Student Perspective

Fighting Homesickness

by Benjamin Skye | August 9, 2011 | Student Perspective 0 Comments

For students leaving home for the first time, homesickness can be a major challenge.

For students leaving home for the first time, homesickness can be a major challenge.

International students leaving home for the first time face a vast array of challenges. Sometimes, these challenges may prove to be nothing more than minor inconveniences. On the other hand, some of these challenges can be particularly detrimental to the physical and emotional health of a student studying in a foreign country.

Learning how to adapt to the culture of a new country plays a major factor in minimizing how homesick an international student may feel.  Here are five ways students can prepare themselves to prevent being derailed by homesickness while studying abroad:

5. Make new friends.

Leaving home means leaving years of deep friendships behind. Coming to a new country and a new environment does not mean that you have to be lonely for the next four years of your college life. It is important to step out and cultivate new friendships. As a matter of fact, it is a widely held fact that the friendships you develop in college are often the ones that will last you a lifetime. Having good friends will provide you with the emotional support that you when college life gets challenging. For some students who are lucky enough, their friend’s families might even begin to treat them as one of their own. Being able to visit a local family for holidays is always a comfort and helps greatly in the fight against homesickness.

4. Keep yourself busy.

Warning: This is not a call for international students to turn themselves into workaholics that never rest. Some students use school and other activities as a coping mechanism to drown out their misery as they struggle with missing family and friends at home. This is not healthy. Nevertheless, students should still find ways to keep themselves occupied with balanced activities. Students need to work hard at school and become actively involved on campus. In addition, students also need to take part in leisurely activities offered at their campuses such as pick-up games, intramural sports, and other college festivities/celebrations/events.

3. Make plans for holidays with local friends

Holidays (Thanksgiving, Christmas, etc.) can be very lonely times for international students.  Most local students here in the U.S. often leave campus to go home to spend time with their families. Some lucky international students will be able to go home while others might get invited to spend the holidays at their friends’ houses. Students left in the dorm should take this opportunity to organize their own parties. Students can cook together, choose to go out for a meal or organize a game night. Find out who else is in town, and call them up to meet somewhere. The holidays are a time to get creative!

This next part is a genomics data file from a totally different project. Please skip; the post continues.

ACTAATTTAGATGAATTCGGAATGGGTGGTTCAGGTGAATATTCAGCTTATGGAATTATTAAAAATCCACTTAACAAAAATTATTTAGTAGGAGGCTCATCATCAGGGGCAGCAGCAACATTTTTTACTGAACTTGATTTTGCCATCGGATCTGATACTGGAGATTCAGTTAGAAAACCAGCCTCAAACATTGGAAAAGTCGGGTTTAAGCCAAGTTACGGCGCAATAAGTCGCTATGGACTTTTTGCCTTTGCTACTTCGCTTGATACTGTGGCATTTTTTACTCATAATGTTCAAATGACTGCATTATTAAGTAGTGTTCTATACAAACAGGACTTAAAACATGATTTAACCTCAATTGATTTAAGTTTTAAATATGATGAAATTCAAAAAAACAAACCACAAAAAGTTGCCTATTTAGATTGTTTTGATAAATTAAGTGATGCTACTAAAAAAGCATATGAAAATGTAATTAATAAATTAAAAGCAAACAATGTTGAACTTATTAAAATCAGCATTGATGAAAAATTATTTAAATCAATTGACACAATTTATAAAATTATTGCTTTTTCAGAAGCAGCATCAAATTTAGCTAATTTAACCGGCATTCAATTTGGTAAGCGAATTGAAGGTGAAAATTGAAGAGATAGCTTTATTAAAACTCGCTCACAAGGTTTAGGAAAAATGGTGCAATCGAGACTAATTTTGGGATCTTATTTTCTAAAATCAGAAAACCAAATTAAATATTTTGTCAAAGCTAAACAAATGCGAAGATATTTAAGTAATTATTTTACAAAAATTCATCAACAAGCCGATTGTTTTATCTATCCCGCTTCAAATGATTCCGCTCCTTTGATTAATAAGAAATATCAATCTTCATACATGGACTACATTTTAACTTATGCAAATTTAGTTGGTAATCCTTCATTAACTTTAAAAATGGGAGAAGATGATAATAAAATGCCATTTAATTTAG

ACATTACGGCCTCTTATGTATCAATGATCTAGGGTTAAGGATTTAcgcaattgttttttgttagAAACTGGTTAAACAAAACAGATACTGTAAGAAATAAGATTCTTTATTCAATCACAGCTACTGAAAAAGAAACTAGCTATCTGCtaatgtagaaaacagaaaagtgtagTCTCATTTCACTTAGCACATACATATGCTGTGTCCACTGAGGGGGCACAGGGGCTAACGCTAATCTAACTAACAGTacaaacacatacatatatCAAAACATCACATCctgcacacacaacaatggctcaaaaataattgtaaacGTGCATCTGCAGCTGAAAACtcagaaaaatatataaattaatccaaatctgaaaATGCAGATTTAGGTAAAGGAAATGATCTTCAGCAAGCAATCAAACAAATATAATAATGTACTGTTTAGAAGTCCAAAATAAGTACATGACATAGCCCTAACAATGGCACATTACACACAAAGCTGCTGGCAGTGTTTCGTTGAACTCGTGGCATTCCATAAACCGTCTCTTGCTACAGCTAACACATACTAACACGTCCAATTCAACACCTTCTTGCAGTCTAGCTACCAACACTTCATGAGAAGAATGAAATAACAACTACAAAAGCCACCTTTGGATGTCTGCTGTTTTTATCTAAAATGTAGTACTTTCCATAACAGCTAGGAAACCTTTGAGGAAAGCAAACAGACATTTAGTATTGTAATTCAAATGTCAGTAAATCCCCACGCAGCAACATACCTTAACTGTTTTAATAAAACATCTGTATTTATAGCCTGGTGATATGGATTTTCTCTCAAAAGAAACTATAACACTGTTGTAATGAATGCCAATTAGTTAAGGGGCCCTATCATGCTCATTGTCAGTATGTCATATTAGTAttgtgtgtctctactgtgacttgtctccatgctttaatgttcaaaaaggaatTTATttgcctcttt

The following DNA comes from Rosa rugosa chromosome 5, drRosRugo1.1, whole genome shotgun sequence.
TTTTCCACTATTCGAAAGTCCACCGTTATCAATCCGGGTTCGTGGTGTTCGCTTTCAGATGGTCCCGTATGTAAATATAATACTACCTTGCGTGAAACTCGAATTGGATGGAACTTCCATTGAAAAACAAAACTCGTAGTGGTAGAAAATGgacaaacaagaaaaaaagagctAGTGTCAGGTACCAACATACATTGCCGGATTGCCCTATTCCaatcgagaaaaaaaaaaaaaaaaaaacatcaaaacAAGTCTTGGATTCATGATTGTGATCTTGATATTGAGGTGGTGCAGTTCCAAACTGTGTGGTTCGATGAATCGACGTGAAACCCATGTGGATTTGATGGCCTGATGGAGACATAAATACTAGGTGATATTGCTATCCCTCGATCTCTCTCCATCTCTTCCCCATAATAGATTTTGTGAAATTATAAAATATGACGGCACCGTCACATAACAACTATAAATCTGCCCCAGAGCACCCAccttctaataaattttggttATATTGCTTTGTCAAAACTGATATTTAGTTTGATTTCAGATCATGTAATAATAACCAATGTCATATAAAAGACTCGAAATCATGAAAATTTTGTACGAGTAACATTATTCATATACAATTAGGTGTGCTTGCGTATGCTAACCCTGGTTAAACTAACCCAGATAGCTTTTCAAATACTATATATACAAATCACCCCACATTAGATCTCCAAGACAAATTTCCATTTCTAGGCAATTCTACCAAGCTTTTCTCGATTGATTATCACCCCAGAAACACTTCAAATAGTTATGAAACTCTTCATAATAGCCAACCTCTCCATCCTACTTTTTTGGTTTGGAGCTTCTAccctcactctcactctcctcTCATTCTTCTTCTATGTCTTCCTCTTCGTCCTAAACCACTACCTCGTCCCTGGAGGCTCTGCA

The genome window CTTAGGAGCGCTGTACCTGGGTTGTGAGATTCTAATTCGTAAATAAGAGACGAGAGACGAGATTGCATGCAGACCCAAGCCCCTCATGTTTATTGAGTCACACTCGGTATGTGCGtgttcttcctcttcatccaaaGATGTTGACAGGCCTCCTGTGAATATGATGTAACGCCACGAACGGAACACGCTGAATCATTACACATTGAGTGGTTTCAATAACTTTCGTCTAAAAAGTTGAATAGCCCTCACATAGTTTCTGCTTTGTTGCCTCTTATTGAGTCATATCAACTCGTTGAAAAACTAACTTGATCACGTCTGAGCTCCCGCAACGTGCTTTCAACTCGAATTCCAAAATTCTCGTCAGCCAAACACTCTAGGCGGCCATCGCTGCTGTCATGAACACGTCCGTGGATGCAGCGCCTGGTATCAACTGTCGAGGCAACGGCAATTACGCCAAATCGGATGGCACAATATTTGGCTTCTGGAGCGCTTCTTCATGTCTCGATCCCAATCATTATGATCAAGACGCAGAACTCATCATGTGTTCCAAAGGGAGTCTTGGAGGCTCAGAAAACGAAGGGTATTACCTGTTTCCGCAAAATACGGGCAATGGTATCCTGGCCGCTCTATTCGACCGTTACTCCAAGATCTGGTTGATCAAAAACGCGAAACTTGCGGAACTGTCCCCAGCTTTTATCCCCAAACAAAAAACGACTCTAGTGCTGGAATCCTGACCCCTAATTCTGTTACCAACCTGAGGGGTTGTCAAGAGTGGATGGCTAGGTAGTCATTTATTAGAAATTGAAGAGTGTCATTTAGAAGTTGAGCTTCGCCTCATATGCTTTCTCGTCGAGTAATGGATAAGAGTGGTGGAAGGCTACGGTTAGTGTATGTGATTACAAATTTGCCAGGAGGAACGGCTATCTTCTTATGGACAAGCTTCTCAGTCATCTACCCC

There are many useful online tools that can help you stay connected, such as Skype's video-call function.

There are many useful online tools that can help you stay connected, such as Skype's video-call function.

2. Maintain healthy connections from back home.

With the rising popularity of online social networks (Facebook, Twitter, Google+) and other online communication tools (Skype, Windows Live Messenger), the world is becoming a smaller place. The distance between you and your friends from back home do not have to stop you from continuing your friendship. Maintaining healthy relationships with family members and friends from home can be very helpful in times of emotional need. Friends and family from home may be able to relate to certain struggles that you have that local friends can’t (and vice versa). Being able to contact them to ask for advice or even prayer can be a great source of comfort and relief when things get rough.

1. Hold firm to your goals.

International students going abroad for studies can gain a lot from remaining highly focused on their goals. When the times get tough, it is extremely important for students to remember the reason why they are studying overseas. Having a deep sense of “purpose” and “calling” to study in whatever field the student is in can provide the student with a great source of motivation to keep working hard. By making it a practice to envision the finish line daily (graduation!), students can cultivate a real sense of inner confidence. Students focused on their goals realize the opportunities that they have to grow and develop towards their lifelong goals. Such students are not easily side-tracked and have the strength to weather any storm.

And finally…

…if you are feeling extremely overwhelmed emotionally or physically because of homesickness, do not hesitate to seek help. All universities are equipped with counselors who can help you work through whatever hardship you are facing. A good place to start is by visiting the Dean of Students for your university. He or she can help you personally or point you towards the right direction to get help. Certain universities have counseling centers on campus that offer free counseling services for all its students. Use the resources available to you. Whatever you do, do not isolate yourself from the community on campus. Staying connected will give you a better chance of recovering and overcoming whatever hardship you are facing.

Benjamin Skye graduated from Hardin-Simmons University in May 2011 with a Bachelor’s degree in Psychology and Bible. He arrived at HSU in July of 2007 and has enjoyed every moment studying abroad. You can e-mail him with questions about this article and on the topic of homesickness at

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